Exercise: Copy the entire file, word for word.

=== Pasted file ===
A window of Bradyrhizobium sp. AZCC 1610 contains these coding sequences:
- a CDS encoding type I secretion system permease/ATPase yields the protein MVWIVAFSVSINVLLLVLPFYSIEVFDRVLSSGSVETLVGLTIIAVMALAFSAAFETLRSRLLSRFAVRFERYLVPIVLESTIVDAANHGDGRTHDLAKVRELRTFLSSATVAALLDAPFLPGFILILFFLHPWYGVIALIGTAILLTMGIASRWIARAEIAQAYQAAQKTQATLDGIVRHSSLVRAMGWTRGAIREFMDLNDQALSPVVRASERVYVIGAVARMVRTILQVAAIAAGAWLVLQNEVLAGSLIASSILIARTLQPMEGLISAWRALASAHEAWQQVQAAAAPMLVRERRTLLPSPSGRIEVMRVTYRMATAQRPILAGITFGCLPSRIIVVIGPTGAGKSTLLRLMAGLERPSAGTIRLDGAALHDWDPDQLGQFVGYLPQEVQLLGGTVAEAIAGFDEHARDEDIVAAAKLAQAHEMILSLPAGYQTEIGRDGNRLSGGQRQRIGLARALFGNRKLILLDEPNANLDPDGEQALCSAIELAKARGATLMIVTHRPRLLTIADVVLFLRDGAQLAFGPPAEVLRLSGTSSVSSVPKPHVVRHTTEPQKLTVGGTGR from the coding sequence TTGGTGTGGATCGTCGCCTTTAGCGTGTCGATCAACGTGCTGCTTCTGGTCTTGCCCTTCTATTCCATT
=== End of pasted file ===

A window of Bradyrhizobium sp. AZCC 1610 contains these coding sequences:
- a CDS encoding type I secretion system permease/ATPase yields the protein MVWIVAFSVSINVLLLVLPFYSIEVFDRVLSSGSVETLVGLTIIAVMALAFSAAFETLRSRLLSRFAVRFERYLVPIVLESTIVDAANHGDGRTHDLAKVRELRTFLSSATVAALLDAPFLPGFILILFFLHPWYGVIALIGTAILLTMGIASRWIARAEIAQAYQAAQKTQATLDGIVRHSSLVRAMGWTRGAIREFMDLNDQALSPVVRASERVYVIGAVARMVRTILQVAAIAAGAWLVLQNEVLAGSLIASSILIARTLQPMEGLISAWRALASAHEAWQQVQAAAAPMLVRERRTLLPSPSGRIEVMRVTYRMATAQRPILAGITFGCLPSRIIVVIGPTGAGKSTLLRLMAGLERPSAGTIRLDGAALHDWDPDQLGQFVGYLPQEVQLLGGTVAEAIAGFDEHARDEDIVAAAKLAQAHEMILSLPAGYQTEIGRDGNRLSGGQRQRIGLARALFGNRKLILLDEPNANLDPDGEQALCSAIELAKARGATLMIVTHRPRLLTIADVVLFLRDGAQLAFGPPAEVLRLSGTSSVSSVPKPHVVRHTTEPQKLTVGGTGR from the coding sequence TTGGTGTGGATCGTCGCCTTTAGCGTGTCGATCAACGTGCTGCTTCTGGTCTTGCCCTTCTATTCCATT